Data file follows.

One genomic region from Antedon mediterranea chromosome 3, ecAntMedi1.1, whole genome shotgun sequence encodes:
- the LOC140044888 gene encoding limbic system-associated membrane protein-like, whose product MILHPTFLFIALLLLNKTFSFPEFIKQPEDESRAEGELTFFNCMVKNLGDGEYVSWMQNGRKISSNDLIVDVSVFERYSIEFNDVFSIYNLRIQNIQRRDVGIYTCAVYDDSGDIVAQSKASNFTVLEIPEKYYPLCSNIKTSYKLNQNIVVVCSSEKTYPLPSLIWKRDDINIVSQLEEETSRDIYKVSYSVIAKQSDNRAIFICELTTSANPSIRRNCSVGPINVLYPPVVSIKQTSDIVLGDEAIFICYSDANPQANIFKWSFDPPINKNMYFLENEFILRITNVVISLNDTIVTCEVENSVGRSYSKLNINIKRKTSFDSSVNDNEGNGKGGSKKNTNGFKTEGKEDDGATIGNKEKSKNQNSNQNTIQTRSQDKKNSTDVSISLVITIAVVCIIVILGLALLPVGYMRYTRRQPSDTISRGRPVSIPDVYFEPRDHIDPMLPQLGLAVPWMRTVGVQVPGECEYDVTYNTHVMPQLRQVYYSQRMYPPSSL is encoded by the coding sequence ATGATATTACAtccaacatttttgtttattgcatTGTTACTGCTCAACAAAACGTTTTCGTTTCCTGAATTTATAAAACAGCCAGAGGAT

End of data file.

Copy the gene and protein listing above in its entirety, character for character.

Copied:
One genomic region from Antedon mediterranea chromosome 3, ecAntMedi1.1, whole genome shotgun sequence encodes:
- the LOC140044888 gene encoding limbic system-associated membrane protein-like, whose product MILHPTFLFIALLLLNKTFSFPEFIKQPEDESRAEGELTFFNCMVKNLGDGEYVSWMQNGRKISSNDLIVDVSVFERYSIEFNDVFSIYNLRIQNIQRRDVGIYTCAVYDDSGDIVAQSKASNFTVLEIPEKYYPLCSNIKTSYKLNQNIVVVCSSEKTYPLPSLIWKRDDINIVSQLEEETSRDIYKVSYSVIAKQSDNRAIFICELTTSANPSIRRNCSVGPINVLYPPVVSIKQTSDIVLGDEAIFICYSDANPQANIFKWSFDPPINKNMYFLENEFILRITNVVISLNDTIVTCEVENSVGRSYSKLNINIKRKTSFDSSVNDNEGNGKGGSKKNTNGFKTEGKEDDGATIGNKEKSKNQNSNQNTIQTRSQDKKNSTDVSISLVITIAVVCIIVILGLALLPVGYMRYTRRQPSDTISRGRPVSIPDVYFEPRDHIDPMLPQLGLAVPWMRTVGVQVPGECEYDVTYNTHVMPQLRQVYYSQRMYPPSSL is encoded by the coding sequence ATGATATTACAtccaacatttttgtttattgcatTGTTACTGCTCAACAAAACGTTTTCGTTTCCTGAATTTATAAAACAGCCAGAGGAT